The order is tall for Bournemouth to obtain a top ten finish but since Leicester ushered in an era of anything being possible the notion that the underdogs could rise into the top half of the table is not in the realms of fantasy. Like Leicester, Bournemouth have made a habit of defying the odds.

He’s no Pep or Klopp but Big Sam is the right man

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Sam Allardyce is set to become the latest man to pick up the poison chalice of being named the England manager. His imminent appointment has a more poignant feel than other hiring’s for the job. It’s been ten years since the last time Big Sam has been talked about seriously as a potential England manager – losing out to Steve McClaren in 2006.

 

Such is the age we live in social media has by enlarge rejected the appointment of Allardyce already looking to his successor – how insane is that? People are already calling for the man’s head and he hasn’t even been appointed yet.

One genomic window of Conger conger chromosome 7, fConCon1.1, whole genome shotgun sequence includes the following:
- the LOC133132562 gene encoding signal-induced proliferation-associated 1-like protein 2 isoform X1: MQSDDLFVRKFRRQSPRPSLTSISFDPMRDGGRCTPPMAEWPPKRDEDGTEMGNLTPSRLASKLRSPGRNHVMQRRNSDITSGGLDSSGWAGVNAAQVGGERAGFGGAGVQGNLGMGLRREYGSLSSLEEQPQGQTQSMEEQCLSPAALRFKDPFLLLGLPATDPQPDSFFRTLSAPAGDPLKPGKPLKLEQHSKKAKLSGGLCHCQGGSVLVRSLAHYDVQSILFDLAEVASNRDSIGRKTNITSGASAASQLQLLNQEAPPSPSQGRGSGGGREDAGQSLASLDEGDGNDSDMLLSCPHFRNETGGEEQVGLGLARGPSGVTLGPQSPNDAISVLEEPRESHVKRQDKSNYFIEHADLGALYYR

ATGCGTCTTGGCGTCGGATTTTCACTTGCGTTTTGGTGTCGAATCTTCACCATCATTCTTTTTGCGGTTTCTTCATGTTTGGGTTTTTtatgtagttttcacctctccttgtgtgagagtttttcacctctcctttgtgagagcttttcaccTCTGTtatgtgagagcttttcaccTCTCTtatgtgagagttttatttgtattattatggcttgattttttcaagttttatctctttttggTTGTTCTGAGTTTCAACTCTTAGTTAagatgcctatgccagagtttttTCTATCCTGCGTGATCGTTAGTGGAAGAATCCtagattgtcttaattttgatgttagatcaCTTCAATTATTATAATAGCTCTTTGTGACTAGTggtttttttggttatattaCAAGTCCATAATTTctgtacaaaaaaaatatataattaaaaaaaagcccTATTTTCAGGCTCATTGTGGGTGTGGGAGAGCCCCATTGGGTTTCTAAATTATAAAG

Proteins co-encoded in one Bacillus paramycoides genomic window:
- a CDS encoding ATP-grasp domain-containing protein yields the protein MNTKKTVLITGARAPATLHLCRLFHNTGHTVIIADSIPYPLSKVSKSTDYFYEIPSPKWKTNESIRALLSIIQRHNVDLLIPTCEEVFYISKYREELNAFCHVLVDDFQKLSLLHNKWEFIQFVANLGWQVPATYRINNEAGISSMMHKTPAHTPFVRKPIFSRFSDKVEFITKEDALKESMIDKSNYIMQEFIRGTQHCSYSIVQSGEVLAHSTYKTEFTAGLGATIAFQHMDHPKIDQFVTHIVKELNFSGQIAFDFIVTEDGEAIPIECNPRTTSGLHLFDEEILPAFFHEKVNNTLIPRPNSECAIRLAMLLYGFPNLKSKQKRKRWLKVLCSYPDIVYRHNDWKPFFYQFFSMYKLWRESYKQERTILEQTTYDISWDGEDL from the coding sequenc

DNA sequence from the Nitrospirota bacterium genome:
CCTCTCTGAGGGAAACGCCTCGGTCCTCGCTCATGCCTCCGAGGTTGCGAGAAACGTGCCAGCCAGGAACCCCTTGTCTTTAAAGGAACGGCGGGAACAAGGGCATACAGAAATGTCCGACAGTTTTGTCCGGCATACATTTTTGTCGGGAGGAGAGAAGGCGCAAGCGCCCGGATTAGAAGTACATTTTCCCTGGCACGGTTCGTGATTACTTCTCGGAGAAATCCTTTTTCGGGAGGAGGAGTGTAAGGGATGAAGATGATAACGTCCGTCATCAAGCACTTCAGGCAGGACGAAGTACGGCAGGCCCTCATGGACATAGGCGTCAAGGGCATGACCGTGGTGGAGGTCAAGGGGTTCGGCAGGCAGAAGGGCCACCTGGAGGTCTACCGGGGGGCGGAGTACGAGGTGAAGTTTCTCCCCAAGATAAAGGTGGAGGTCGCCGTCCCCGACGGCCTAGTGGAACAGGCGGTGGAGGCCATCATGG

Outrageous backlash aside the former Bolton Wanderers manager will be the nest England manager and before we drop the guillotine we should take a moment to seriously consider Allardyce’s achievements.

 

Success is measured in many ways – for coaches like Mourinho and Guardiola it’s silverware. For managers such as Big Sam it’s how to consolidate teams and make them competitive, saving them from relegation and building on that. Allardyce’s success comes in the shape of taking players with shattered confidence and making them believe in themselves. After inheriting a bunch of players at Sunderland who looked lost on the pitch Allardyce transformed them into snarling pumas – not scared kitty cats.

 

Sunderland were seven points adrift when Allardyce took to the helm. Fast forward to the end of the season and The Black Cats finished two points above the relegation zone at the expense of their bitter rivals Newcastle United. Sunderland lost just one of their final 11 games including show stopping performances against Manchester United, Chelsea and Everton.